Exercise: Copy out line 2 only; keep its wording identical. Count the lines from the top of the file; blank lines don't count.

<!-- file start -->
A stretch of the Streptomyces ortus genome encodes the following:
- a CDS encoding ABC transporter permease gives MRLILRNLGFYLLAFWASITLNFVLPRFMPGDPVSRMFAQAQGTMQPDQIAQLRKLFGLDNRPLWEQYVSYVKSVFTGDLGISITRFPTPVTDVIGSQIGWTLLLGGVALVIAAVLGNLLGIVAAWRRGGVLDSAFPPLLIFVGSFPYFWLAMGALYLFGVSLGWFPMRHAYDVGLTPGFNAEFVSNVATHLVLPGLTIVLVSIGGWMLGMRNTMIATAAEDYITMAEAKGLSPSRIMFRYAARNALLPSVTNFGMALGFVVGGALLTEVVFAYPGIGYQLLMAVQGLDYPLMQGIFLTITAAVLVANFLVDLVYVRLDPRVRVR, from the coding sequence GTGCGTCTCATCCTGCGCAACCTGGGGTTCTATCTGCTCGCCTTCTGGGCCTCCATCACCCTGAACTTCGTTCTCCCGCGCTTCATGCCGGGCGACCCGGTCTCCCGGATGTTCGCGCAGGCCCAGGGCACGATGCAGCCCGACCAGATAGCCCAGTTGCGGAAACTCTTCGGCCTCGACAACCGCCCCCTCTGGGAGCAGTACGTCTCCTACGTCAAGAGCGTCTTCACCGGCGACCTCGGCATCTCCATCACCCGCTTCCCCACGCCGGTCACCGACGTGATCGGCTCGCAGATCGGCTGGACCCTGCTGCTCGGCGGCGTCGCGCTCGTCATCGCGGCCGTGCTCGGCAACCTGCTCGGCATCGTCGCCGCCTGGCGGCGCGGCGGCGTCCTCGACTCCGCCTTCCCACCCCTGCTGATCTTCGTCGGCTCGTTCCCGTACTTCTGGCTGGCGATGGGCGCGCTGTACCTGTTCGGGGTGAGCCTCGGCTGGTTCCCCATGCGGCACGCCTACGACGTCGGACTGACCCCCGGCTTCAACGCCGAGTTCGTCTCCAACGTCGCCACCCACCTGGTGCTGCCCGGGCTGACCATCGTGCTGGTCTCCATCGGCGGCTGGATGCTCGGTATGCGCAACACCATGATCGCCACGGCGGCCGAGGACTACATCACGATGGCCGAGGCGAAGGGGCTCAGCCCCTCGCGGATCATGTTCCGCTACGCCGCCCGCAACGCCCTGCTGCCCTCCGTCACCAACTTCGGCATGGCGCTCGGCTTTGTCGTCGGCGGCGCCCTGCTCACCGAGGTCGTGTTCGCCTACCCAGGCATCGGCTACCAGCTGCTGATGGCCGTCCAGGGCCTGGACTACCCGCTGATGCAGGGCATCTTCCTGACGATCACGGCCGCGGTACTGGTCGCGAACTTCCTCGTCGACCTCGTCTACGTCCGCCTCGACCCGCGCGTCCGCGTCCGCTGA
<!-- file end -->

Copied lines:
- a CDS encoding ABC transporter permease gives MRLILRNLGFYLLAFWASITLNFVLPRFMPGDPVSRMFAQAQGTMQPDQIAQLRKLFGLDNRPLWEQYVSYVKSVFTGDLGISITRFPTPVTDVIGSQIGWTLLLGGVALVIAAVLGNLLGIVAAWRRGGVLDSAFPPLLIFVGSFPYFWLAMGALYLFGVSLGWFPMRHAYDVGLTPGFNAEFVSNVATHLVLPGLTIVLVSIGGWMLGMRNTMIATAAEDYITMAEAKGLSPSRIMFRYAARNALLPSVTNFGMALGFVVGGALLTEVVFAYPGIGYQLLMAVQGLDYPLMQGIFLTITAAVLVANFLVDLVYVRLDPRVRVR, from the coding sequence GTGCGTCTCATCCTGCGCAACCTGGGGTTCTATCTGCTCGCCTTCTGGGCCTCCATCACCCTGAACTTCGTTCTCCCGCGCTTCATGCCGGGCGACCCGGTCTCCCGGATGTTCGCGCAGGCCCAGGGCACGATGCAGCCCGACCAGATAGCCCAGTTGCGGAAACTCTTCGGCCTCGACAACCGCCCCCTCTGGGAGCAGTACGTCTCCTACGTCAAGAGCGTCTTCACCGGCGACCTCGGCATCTCCATCACCCGCTTCCCCACGCCGGTCACCGACGTGATCGGCTCGCAGATCGGCTGGACCCTGCTGCTCGGCGGCGTCGCGCTCGTCATCGCGGCCGTGCTCGGCAACCTGCTCGGCATCGTCGCCGCCTGGCGGCGCGGCGGCGTCCTCGACTCCGCCTTCCCACCCCTGCTGATCTTCGTCGGCTCGTTCCCGTACTTCTGGCTGGCGATGGGCGCGCTGTACCTGTTCGGGGTGAGCCTCGGCTGGTTCCCCATGCGGCACGCCTACGACGTCGGACTGACCCCCGGCTTCAACGCCGAGTTCGTCTCCAACGTCGCCACCCACCTGGTGCTGCCCGGGCTGACCATCGTGCTGGTCTCCATCGGCGGCTGGATGCTCGGTATGCGCAACACCATGATCGCCACGGCGGCCGAGGACTACATCACGATGGCCGAGGCGAAGGGGCTCAGCCCCTCGCGGATCATGTTCCGCTACGCCGCCCGCAACGCCCTGCTGCCCTCCGTCACCAACTTCGGCATGGCGCTCGGCTTTGTCGTCGGCGGCGCCCTGCTCACCGAGGTCGTGTTCGCCTACCCAGGCATCGGCTACCAGCTGCTGATGGCCGTCCAGGGCCTGGACTACCCGCTGATGCAGGGCATCTTCCTGACGATCACGGCCGCGGTACTGGTCGCGAACTTCCTCGTCGACCTCGTCTACGTCCGCCTCGACCCGCGCGTCCGCGTCCGCTGA